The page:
The following is a way to use tilde (∼) in context of random variables or random vectors.

In statistics, the tilde is frequently used to mean "has the distribution (of)," for instance, $X∼N(0,1)$ means "the stochastic (random) variable $X$ has the distribution $N(0,1)$ (the standard normal distribution). If X and Y are stochastic variables then $X∼Y$ means "$X$ has the same distribution as $Y$.

Consider the following usage of tilde in the paper titled Generative Adversarial Nets

$$x ∼ p_{data}(x)$$ $$z ∼ p_z(z)$$

I am thinking that the following is the standard (and possibly correct) notation

$$x ∼ p_{data}$$ $$z ∼ p_z$$

$p_{data}$ is a probability distribution and $p_{data}(x)$ is not a probability distribution and it is a value in $[0, 1]$. It is same in case of noise probability distribution.

Is it an abuse of notation to use in such a way or is it also a standard and allowed notation to use?

  • $\begingroup$ Comments are not for extended discussion; this conversation has been moved to chat. $\endgroup$
    – Dennis Soemers
    Commented Aug 1, 2021 at 13:38
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    $\begingroup$ Since the question is now closed as off-topic by the community, I honestly hope that it will not be re-opened unilaterally by the mod that has an obvious conflict of interest (i.e. has provided an answer below), at least not without a discussion in Meta. As it seems, the community has real concerns about if such a question about general mathematical notation, and tagged as probability and random-variable, has really anything specific to do with AI, just because it happened to be stumbled upon in a ML paper. $\endgroup$
    – desertnaut
    Commented Aug 2, 2021 at 8:39
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    $\begingroup$ Most of the AI textbooks has initial units dedicated to Mathematics useful to AI. So, I think these are on-topic. If some maths question is asked that is not directly or indirectly related to AI, then it can be off-topic. $\endgroup$
    – hanugm
    Commented Aug 2, 2021 at 9:23

1 Answer 1


The notation $p(x)$ is widely used in machine learning (e.g. here) and even statistics (e.g. here). People often use $p(x)$ to refer to a probability distribution (either pmf, pdf, or cdf) rather than just $p$. There is also the notation $p_x$ (or things like $p_{x \mid y}$ for conditional p.d.s), which you will find in some statistics books.

Of course, if you interpret the notation $p(x)$ as the evaluation of e.g. the pdf at $x$, it's a density value, so not a p.d. However, I think, in your case, $p(x)$ is used as $p_x$, i.e. to emphasize that the pd $p$ is associated with the r.v. $x$ or that it's a function of one variable (in this case denoted by $x$ to remind the reader that this pd is associated with the r.v. $x$). That's how I would interpret that notation in this case.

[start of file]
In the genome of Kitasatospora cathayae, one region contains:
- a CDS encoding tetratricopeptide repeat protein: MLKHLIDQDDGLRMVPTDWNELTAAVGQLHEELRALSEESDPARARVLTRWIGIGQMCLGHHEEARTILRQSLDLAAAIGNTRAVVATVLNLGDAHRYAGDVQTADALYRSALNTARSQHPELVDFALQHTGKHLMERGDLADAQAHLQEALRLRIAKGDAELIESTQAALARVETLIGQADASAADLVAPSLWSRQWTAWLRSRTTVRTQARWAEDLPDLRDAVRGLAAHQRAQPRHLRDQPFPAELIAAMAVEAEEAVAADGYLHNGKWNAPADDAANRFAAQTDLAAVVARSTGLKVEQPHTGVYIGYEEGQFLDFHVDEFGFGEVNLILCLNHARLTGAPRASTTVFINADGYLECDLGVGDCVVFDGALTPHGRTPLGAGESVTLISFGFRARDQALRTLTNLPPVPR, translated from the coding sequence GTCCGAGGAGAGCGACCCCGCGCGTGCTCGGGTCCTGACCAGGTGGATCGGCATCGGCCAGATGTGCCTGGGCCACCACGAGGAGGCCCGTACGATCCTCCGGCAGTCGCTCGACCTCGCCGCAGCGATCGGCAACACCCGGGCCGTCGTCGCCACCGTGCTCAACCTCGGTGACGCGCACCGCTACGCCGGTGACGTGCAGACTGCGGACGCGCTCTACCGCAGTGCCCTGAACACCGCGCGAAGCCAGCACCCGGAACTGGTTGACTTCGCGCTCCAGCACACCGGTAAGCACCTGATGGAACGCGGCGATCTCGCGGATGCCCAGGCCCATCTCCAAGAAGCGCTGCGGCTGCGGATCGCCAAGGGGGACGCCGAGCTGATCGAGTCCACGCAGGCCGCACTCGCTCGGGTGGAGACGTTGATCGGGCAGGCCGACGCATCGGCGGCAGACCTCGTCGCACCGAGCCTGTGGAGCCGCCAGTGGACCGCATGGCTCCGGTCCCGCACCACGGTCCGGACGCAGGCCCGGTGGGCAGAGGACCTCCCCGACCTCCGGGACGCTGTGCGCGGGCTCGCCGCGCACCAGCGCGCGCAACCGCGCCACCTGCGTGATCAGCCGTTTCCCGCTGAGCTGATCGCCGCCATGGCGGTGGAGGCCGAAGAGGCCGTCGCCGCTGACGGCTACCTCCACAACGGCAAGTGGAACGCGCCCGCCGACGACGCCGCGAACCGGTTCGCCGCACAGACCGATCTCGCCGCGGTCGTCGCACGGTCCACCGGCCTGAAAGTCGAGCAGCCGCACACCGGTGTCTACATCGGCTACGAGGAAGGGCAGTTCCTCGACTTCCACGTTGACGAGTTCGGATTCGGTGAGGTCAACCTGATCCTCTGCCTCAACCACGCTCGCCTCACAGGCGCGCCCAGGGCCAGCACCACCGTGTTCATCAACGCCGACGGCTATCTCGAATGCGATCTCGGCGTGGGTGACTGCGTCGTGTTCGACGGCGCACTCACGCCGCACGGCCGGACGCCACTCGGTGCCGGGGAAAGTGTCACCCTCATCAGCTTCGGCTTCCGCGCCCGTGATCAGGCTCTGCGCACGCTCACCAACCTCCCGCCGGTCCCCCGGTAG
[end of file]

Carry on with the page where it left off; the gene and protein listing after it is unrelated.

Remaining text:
This can be useful if you use the letter $p$ to denote multiple p.d.s associated with different r.v.s (which is often the case); so, by using $p_x$ or $p(z)$, you make it clear which r.v. $p$ is associated with.

I looked at the GAN paper, and sometimes they use $z \sim p_z(z)$ and other times $z \sim p_z$, so there are some inconsistencies in the paper, which is not so uncommon in machine learning papers (sometimes people do that just to avoid verbosity).

One that knows the mathematical definition of an r.v. will also know that an r.v. is a function. So, if $p$ is e.g. a pdf and $x$ in $p(x)$ is an r.v., then $p(x)$ would be a composition of functions. I don't think that people use the notation $p(x)$ for that case, as this can become more complicated: we can easily start to talk about measure theory or pushforward measures (which I only barely heard of). I think that many people in the machine learning community do not have a formal statistics or mathematical background, so they probably just use $p(x)$ because everyone else does.

In this answer that I wrote a while ago, I also say that $p(x)$ could be a shorthand for $p(x = x_i)$, i.e. the probability that $x = x_i$ (some event). This is also common, but that's not how I would interpret $p(x)$ in your case.


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